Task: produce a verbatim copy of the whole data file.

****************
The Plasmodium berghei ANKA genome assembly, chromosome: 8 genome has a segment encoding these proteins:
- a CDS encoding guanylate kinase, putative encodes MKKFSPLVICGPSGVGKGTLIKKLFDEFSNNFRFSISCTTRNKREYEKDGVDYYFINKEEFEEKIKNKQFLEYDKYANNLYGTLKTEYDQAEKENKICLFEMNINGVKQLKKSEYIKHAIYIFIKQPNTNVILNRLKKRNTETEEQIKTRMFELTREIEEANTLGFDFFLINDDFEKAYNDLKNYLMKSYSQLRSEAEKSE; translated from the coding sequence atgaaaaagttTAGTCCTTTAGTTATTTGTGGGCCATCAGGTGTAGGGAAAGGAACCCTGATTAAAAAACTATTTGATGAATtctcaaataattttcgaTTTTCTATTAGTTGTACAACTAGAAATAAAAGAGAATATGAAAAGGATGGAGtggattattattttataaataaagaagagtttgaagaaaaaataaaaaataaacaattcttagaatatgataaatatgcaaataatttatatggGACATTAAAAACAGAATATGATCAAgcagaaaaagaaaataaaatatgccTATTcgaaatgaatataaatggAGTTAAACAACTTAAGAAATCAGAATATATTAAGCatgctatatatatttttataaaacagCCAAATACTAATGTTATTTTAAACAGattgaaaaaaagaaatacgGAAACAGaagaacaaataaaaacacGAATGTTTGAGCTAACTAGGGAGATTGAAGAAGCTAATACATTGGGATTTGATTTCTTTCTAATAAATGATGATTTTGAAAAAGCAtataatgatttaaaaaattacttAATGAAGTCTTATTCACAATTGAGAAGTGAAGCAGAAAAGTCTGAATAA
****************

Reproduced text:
The Plasmodium berghei ANKA genome assembly, chromosome: 8 genome has a segment encoding these proteins:
- a CDS encoding guanylate kinase, putative encodes MKKFSPLVICGPSGVGKGTLIKKLFDEFSNNFRFSISCTTRNKREYEKDGVDYYFINKEEFEEKIKNKQFLEYDKYANNLYGTLKTEYDQAEKENKICLFEMNINGVKQLKKSEYIKHAIYIFIKQPNTNVILNRLKKRNTETEEQIKTRMFELTREIEEANTLGFDFFLINDDFEKAYNDLKNYLMKSYSQLRSEAEKSE; translated from the coding sequence atgaaaaagttTAGTCCTTTAGTTATTTGTGGGCCATCAGGTGTAGGGAAAGGAACCCTGATTAAAAAACTATTTGATGAATtctcaaataattttcgaTTTTCTATTAGTTGTACAACTAGAAATAAAAGAGAATATGAAAAGGATGGAGtggattattattttataaataaagaagagtttgaagaaaaaataaaaaataaacaattcttagaatatgataaatatgcaaataatttatatggGACATTAAAAACAGAATATGATCAAgcagaaaaagaaaataaaatatgccTATTcgaaatgaatataaatggAGTTAAACAACTTAAGAAATCAGAATATATTAAGCatgctatatatatttttataaaacagCCAAATACTAATGTTATTTTAAACAGattgaaaaaaagaaatacgGAAACAGaagaacaaataaaaacacGAATGTTTGAGCTAACTAGGGAGATTGAAGAAGCTAATACATTGGGATTTGATTTCTTTCTAATAAATGATGATTTTGAAAAAGCAtataatgatttaaaaaattacttAATGAAGTCTTATTCACAATTGAGAAGTGAAGCAGAAAAGTCTGAATAA